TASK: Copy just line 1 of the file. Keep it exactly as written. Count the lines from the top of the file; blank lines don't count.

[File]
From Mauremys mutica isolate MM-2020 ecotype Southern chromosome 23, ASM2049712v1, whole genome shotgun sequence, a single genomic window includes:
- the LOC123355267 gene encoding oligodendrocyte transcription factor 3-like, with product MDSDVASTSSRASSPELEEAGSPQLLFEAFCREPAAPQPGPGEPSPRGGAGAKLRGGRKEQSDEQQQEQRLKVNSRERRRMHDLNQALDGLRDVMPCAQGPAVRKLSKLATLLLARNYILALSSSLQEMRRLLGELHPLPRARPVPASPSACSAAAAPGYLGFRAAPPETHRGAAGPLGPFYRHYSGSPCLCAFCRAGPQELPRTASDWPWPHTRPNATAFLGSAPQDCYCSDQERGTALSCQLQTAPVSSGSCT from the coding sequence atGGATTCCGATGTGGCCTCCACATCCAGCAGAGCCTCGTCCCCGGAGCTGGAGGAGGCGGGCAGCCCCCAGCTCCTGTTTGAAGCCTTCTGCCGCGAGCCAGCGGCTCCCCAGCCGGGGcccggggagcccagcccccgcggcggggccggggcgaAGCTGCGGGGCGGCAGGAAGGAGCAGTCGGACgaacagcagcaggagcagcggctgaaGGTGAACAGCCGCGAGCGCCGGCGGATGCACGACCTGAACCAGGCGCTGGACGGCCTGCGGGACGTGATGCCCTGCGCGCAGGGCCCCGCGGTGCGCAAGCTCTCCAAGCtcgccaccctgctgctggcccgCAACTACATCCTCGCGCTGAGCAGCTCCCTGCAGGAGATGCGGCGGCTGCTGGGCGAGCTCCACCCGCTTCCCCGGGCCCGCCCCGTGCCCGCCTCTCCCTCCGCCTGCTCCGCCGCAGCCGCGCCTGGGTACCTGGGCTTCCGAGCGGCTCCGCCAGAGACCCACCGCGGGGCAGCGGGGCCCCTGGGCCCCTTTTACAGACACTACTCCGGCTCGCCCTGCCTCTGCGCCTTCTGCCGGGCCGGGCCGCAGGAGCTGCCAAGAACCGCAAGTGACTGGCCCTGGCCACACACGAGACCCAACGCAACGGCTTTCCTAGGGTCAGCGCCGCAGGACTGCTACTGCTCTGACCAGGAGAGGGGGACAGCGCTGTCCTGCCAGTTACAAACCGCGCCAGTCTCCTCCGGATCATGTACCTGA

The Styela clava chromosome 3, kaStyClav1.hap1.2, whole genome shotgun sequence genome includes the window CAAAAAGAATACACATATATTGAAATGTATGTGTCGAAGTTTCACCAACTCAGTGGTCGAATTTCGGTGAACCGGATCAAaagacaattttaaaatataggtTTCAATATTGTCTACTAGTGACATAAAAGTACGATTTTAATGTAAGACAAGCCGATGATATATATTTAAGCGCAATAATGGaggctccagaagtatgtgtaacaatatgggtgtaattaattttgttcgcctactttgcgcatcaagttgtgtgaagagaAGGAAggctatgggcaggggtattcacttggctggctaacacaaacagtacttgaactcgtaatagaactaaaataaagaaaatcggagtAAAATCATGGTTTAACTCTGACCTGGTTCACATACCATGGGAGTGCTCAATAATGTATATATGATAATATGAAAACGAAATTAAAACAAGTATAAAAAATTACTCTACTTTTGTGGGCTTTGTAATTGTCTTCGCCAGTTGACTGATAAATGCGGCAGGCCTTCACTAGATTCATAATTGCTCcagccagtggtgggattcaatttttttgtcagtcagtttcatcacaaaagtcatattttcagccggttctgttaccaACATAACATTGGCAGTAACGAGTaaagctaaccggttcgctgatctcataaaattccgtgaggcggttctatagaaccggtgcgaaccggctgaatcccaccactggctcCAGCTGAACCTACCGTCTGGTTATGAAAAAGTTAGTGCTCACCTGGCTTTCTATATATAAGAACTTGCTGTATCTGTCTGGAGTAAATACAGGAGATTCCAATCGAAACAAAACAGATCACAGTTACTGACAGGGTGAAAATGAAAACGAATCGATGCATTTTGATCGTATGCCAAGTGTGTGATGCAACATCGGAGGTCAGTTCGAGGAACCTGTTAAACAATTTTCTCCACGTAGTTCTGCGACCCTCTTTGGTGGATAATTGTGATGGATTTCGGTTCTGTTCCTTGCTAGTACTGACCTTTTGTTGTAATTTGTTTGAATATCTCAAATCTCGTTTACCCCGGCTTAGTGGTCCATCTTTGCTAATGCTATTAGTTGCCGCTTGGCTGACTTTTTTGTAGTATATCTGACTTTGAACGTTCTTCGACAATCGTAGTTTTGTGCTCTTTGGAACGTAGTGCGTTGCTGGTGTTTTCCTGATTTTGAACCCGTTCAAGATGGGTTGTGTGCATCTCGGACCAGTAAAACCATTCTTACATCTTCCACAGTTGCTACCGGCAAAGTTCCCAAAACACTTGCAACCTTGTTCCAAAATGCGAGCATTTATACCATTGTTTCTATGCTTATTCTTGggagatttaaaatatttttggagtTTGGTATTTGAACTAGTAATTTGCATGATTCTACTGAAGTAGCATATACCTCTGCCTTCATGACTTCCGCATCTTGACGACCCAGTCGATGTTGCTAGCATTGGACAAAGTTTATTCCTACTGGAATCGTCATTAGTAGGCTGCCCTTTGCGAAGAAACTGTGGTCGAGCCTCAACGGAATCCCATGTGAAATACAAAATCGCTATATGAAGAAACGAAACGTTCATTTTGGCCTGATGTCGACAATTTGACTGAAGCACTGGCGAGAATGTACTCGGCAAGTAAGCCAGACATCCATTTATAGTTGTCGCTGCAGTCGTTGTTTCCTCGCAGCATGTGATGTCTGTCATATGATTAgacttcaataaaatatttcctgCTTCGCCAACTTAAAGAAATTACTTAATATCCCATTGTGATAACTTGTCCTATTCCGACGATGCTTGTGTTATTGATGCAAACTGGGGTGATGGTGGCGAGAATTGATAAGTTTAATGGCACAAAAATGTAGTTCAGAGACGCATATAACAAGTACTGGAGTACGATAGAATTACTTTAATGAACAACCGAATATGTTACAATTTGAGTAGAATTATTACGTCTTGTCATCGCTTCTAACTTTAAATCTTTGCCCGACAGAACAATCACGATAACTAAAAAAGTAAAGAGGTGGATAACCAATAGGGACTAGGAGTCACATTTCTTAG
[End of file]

From Mauremys mutica isolate MM-2020 ecotype Southern chromosome 23, ASM2049712v1, whole genome shotgun sequence, a single genomic window includes: